Some Place Studio Designs a Sleek Sunlit Office for an Austrian Factory
For its first built project, New York and Vienna–based firm Some Place Studio injects some unpredictability into a company specializing in precision manufacturing.
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At the new factory of Austrian manufacturing company SML, precision and predictability are the order of the day: finely-tuned, house-sized machines create films, yarns, and coatings with fraction-of-a-millimeter exactitude and consistency. (SML is a leader in extrusion manufacturing, the technology that creates disposable plastic cups, sportswear, and window seals, among countless other products.) But when Some Place Studio was tasked with creating a headquarters to anchor SML’s new 450,000-square-foot factory, the office’s founders Bika Rebek and Daniel Prost saw an opportunity to inject some of the “unexpected” into the project using places for casual meetings and “chance encounters,” as Rebek tells Metropolis.
Initially, the manufacturer wanted to let its highly structured tendencies shape the office. “What [SML] had in mind was just long hallways with offices left and right,” says Rebek. The architects pushed for a scheme with common areas that could coexist alongside more traditional enclosed offices. “We started with the idea of a courtyard, which essentially created a closed loop with offices circling around the center,” says Rebek. The result is a light-flooded atrium bisected by a sculptural staircase that doubles as a venue for company events and casual impromptu socializing. The staircase and floors are clad in a oak; the wood’s earthy hues are further accentuated by the building’s cool blue, white, gray, and metallic tones.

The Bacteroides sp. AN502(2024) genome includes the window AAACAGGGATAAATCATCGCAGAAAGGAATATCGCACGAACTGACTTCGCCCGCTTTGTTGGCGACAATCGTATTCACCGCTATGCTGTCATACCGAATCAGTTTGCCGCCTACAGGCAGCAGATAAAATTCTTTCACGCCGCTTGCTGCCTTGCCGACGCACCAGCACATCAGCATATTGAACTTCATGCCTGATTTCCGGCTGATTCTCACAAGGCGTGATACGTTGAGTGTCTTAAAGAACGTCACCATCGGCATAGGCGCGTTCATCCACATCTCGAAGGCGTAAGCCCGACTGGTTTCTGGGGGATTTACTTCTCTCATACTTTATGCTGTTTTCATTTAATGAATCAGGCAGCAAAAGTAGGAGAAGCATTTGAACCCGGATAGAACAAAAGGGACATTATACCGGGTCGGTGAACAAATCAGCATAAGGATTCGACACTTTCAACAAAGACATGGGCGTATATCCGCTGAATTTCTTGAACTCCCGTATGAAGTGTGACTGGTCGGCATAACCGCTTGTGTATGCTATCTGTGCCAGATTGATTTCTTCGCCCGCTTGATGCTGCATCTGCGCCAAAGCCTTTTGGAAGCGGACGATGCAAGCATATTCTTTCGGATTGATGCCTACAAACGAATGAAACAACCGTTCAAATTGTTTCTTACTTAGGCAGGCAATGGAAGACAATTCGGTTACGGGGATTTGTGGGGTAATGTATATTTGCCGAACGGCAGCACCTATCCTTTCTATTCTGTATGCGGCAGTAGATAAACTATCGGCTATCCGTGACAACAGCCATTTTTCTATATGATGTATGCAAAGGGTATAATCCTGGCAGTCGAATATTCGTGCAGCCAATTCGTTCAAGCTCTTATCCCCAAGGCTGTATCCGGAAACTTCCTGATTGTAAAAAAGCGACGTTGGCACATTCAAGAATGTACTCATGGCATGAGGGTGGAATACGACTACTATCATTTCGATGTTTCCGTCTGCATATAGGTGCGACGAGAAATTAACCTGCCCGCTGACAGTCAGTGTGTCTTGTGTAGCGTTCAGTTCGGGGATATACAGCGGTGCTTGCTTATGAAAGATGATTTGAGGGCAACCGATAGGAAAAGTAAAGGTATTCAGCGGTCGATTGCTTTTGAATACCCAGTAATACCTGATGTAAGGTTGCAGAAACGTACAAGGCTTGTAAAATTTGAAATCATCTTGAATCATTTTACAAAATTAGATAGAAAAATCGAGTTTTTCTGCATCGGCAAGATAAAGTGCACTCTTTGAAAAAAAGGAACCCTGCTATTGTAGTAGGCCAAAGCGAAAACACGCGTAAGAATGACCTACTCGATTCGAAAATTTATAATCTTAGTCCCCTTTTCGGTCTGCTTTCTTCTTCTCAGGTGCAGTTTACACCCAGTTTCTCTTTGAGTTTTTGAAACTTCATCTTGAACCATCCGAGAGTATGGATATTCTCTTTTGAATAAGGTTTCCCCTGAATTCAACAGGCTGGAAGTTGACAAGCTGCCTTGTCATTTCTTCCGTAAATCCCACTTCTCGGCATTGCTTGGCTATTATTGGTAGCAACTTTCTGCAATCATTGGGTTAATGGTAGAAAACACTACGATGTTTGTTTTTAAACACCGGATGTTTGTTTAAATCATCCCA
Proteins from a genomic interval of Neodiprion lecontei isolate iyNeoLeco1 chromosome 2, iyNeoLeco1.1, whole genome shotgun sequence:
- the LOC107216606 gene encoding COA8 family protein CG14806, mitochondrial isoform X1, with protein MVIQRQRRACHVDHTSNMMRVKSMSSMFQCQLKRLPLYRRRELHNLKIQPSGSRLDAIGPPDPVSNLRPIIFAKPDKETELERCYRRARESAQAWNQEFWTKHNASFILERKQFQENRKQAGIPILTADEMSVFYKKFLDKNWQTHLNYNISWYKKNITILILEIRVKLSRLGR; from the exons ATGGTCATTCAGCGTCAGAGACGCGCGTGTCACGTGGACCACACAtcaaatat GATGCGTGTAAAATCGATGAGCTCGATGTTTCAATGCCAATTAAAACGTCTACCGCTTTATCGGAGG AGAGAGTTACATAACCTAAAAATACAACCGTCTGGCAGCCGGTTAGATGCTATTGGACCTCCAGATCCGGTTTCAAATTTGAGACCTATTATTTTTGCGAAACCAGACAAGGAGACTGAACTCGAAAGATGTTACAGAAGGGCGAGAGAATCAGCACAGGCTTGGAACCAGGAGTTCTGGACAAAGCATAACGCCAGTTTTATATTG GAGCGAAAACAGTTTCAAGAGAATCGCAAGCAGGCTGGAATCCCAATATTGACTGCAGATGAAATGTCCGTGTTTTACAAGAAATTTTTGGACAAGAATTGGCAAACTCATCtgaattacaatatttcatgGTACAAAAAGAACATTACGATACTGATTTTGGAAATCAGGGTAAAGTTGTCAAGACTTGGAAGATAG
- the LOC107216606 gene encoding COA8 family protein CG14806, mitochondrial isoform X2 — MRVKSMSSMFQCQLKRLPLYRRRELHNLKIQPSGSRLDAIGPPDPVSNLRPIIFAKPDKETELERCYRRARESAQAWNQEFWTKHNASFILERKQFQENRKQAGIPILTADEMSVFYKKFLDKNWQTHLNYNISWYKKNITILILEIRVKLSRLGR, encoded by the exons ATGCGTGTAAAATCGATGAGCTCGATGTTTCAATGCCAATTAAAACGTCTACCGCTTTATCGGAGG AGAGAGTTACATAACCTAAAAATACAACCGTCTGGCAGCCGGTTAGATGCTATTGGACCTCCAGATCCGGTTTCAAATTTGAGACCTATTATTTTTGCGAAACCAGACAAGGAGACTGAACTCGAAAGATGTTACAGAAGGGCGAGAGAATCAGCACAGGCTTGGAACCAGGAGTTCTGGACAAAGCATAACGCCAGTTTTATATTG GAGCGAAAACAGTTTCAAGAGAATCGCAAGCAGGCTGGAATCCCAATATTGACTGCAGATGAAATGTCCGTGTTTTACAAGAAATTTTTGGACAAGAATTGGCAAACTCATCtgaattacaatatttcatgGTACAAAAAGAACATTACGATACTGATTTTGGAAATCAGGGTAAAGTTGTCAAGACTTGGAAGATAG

The courtyard isn’t the only place that aims to delight employees. The architects placed the HQ’s new on-site training facility adjacent to the factory floor, where a large floor-to-ceiling window (originally slated to be blocked off) reveals the plant’s impressive machinery. Consequently, says Rebek, “students have a visual connection to the showroom and feel inspired and closely interconnected to the larger campus.”
On the building’s exterior, perhaps the most eye-catching feature is the facade’s curved corners. It’s there, on the second and third floors’ northern corner, that Rebek and Prost placed multifunctional spaces. Each features a kitchen, printing center, and custom-designed table for meetings, casual hangouts, and meals. “We wanted this space to be really flexible, but also have a playful and a bit more feminine, rounded sensibility,” Rebek tells Metropolis. A circular curtain can be drawn around the table to make meetings semi-private while still leaving the room’s other amenities accessible. “The design is all about contrast; you are working in a rectangle and then you go in there [when you] want to feel a little different.”
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